School of Government Faculty Share Top Listens and Reads from Summer 2023
As the University prepares to welcome back faculty, staff, and students to campus, the School of Government recently checked in with many of its own faculty to find out how they continued reading, listening, and learning during the slower, warmer months of the year.
Hear below from our faculty about what books, publications, and podcasts caught their attention this summer.
Melanie Crenshaw, Teaching Assistant Professor
“This summer, I have been reading The Jurisprudence of Sport: Sports and Games as Legal Systems by Mitchell N. Berman and Richard D. Friedman. The book explores the intersection of sports and the law to learn about and teach legal systems. “Formalized sports systems at every level are institutions designed to facilitate and regulate complex behaviors, principally by means of formal rules promulgated in advance by rulemaking bodies and enforced by independent adjudicators.” (Berman, Friedman) I became interested in the idea of using sports to teach the law because I teach rules of civil procedure to magistrates who are primarily not lawyers. The rules of sports and games give them context to which they can anchor their new knowledge of legal rules of procedure.
“To improve my teaching, I often listen to the podcast ‘The Cult of Pedagogy‘ by Jennifer Gonzalez. The podcast was recommended to me by a friend who is himself an excellent instructor with the NC Department of Public Instruction. The episodes explore topics such as how to improve teaching with PowerPoint and how to keep students engaged. I have applied what I have learned from the podcast when designing my courses.”
Kirsten Leloudis, Assistant Professor of Public Law and Government
“This summer, I’ve been listening to episodes of ‘This Podcast Will Kill You’ when I go on my evening walks. It’s a woman-led podcast that delivers highly detailed and heavily researched episodes on disease ecology. The podcast team has also recently branched out to include episodes on the history and science of certain medications. As someone who would’ve loved to have been an epidemiologist in another life, I’m obsessed! My favorite episodes thus far are the ones on rabies (season 2) and on Tylenol (season 6).
“I’ve also recently been re-reading Infections and Inequalities: The Modern Plagues by Paul Farmer, which focuses on inequitable access to treatment for tuberculosis and HIV for those living in poverty around the world. I first read this book in high school and it’s what sparked my interest in public health. Although Farmer’s book is over two decades old, his analysis of the systems that inform who gets access to health care and who does not is still relevant and on point.”
Ricardo S. Morse, Professor of Public Administration and Government; Director, LGFCU Fellows Program
“I’ve been listening to a lot of episodes from the ‘Phronesis: Practical Wisdom for Leaders’ podcast, hosted by Scott Allen, a management professor at John Carroll University. It is easily my top-recommended leadership podcast and features interviews with the best leadership scholars from around the world. It’s great to hear conversations with the authors of the research I read and use in the classroom, and those conversations often spark ideas for how I can improve what I’m doing on the leadership development front here at the School.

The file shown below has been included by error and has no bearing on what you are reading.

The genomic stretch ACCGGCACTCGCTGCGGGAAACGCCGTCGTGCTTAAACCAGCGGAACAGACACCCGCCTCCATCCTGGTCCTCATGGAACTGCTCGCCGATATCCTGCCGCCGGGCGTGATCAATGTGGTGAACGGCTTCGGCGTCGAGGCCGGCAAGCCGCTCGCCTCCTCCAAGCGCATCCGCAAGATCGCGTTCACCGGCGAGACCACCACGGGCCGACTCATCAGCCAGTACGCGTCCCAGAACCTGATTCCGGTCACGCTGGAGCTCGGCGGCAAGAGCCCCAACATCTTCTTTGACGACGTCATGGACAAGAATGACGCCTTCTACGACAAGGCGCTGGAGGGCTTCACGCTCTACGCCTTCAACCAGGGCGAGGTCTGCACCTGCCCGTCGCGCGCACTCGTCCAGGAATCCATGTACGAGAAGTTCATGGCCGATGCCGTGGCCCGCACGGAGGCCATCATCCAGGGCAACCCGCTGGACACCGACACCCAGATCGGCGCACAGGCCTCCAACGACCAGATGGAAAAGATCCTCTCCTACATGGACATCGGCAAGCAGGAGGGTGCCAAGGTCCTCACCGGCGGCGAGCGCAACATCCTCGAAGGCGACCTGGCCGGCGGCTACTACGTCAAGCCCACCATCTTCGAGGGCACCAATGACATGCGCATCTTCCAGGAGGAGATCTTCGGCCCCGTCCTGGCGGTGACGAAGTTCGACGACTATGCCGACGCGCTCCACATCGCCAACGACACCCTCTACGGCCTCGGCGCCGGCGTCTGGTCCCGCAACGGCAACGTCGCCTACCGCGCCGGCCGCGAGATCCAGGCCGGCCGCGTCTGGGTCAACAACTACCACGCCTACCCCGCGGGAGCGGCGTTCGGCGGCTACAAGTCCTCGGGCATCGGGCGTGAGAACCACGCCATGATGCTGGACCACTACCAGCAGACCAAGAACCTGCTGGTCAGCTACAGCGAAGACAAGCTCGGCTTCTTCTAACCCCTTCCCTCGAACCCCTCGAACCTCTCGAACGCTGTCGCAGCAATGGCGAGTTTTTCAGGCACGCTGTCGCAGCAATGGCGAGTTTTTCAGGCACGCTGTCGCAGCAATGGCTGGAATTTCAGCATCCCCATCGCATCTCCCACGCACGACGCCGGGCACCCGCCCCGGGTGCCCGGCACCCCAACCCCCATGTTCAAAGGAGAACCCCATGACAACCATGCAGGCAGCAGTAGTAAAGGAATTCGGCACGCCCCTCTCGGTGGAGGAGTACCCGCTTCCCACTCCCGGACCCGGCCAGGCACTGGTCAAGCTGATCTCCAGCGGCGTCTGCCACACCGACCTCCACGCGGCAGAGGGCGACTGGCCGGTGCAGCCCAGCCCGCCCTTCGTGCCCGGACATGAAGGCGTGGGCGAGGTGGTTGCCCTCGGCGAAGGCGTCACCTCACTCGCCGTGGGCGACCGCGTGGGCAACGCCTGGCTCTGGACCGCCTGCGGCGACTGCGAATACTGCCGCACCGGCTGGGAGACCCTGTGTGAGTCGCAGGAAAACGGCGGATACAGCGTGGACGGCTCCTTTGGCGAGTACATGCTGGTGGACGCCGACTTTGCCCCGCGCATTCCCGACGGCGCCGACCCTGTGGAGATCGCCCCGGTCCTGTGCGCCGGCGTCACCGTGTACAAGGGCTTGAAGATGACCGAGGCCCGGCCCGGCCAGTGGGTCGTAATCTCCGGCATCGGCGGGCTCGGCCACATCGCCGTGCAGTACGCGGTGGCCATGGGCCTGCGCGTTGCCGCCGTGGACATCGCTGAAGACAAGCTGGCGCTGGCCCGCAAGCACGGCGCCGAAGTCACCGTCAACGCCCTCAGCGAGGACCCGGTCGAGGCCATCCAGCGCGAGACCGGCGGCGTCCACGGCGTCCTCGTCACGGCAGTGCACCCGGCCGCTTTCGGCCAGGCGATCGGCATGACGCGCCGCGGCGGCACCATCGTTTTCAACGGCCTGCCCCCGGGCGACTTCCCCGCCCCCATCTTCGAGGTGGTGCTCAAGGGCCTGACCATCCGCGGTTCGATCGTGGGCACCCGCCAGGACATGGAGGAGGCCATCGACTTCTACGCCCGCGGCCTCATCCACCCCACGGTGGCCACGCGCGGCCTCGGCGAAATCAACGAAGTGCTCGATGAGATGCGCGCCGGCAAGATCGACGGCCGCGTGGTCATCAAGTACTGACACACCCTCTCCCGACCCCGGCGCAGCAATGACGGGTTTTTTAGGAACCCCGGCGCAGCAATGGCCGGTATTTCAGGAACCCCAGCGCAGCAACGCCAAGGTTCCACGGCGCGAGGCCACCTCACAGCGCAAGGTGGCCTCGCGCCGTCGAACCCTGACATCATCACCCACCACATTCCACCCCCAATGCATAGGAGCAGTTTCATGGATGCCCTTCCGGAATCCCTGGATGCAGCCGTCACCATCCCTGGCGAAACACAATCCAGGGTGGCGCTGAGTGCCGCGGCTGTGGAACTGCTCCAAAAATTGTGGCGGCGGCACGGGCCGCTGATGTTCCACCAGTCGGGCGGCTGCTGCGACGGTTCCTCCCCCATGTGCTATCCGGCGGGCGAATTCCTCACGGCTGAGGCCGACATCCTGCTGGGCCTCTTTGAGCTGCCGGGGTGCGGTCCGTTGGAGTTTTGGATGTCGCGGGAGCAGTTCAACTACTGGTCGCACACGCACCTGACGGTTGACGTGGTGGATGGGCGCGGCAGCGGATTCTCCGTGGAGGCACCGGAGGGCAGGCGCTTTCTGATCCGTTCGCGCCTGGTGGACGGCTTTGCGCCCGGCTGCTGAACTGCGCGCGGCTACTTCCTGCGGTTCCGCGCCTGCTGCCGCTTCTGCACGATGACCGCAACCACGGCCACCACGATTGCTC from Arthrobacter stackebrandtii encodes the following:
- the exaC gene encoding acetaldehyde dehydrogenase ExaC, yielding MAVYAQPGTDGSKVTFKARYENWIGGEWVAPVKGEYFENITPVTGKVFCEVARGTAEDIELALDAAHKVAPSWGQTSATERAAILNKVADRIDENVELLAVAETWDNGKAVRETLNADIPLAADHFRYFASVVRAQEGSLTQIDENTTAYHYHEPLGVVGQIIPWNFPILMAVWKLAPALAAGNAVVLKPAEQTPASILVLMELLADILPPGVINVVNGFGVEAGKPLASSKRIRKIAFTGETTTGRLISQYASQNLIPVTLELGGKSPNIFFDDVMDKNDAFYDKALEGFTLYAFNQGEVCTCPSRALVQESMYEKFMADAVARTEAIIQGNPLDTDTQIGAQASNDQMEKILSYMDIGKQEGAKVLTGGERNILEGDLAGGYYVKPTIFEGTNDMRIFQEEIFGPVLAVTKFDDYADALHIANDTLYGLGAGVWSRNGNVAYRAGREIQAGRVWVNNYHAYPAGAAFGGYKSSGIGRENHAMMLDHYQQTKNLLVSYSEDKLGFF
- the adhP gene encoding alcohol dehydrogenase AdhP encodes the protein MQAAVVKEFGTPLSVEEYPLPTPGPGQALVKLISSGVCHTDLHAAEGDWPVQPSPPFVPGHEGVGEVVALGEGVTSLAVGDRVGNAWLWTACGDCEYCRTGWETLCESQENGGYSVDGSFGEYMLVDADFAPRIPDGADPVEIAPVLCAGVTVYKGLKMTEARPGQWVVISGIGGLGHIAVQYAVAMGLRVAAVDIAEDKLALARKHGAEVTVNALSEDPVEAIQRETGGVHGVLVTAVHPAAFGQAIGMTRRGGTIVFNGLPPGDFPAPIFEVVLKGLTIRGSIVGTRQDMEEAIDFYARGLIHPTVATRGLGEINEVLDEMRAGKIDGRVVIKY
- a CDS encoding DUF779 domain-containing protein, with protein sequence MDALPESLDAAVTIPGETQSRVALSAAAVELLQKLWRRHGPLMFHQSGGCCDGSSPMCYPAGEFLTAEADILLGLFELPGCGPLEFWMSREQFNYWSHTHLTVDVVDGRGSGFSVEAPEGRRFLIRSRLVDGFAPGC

“As far as my summer fun reading, I recently finished Bono’s memoir Surrender, and found it to be so much more than expected. Sure, I grew up with U2 and have been a fan since the early 80s, so I was bound to like it. But I didn’t expect the great writing with many laugh-out-loud moments, interspersed with some truly deep and poignant wisdom. It was a great read. One of the best books I’ve read in quite some time.”
Kristi A. Nickodem, Robert W. Bradshaw Jr. Distinguished Term Assistant Professor of Public Law and Government
“This summer I’ve been reading Barbara Kingsolver’s Pulitzer Prize-winning novel, Demon Copperhead. It is a coming-of-age story set in the mountains of southern Appalachia, where the young hero faces poverty, domestic violence, involvement with the foster care system, and addiction. Kingsolver paints a vivid portrait of a childhood profoundly shaped by the opioid crisis, which has disproportionately impacted the Appalachia region.
“As someone who grew up in the Appalachian mountains, I particularly appreciate how Kingsolver interrogates the economic exploitation of the region and challenges reductive stereotypes about the people who live there. Though the novel is punctuated by tragedy, it is also a compelling tale of resilience, humor, and imagination in the face of overwhelming adversity.”
Aimee N. Wall, Dean
“I have a stack of leadership and team-building books on my bedside table these days and they all have helpful insights. My favorite so far is Radical Candor by Kim Scott.
“I was drawn to it initially because of the focus on honesty, communication, and trust. But the core message is also deeply connected to our humanity: how we show up for ourselves and how we show up for others. While this book is included on many leadership book lists for women, the messages are truly universal.”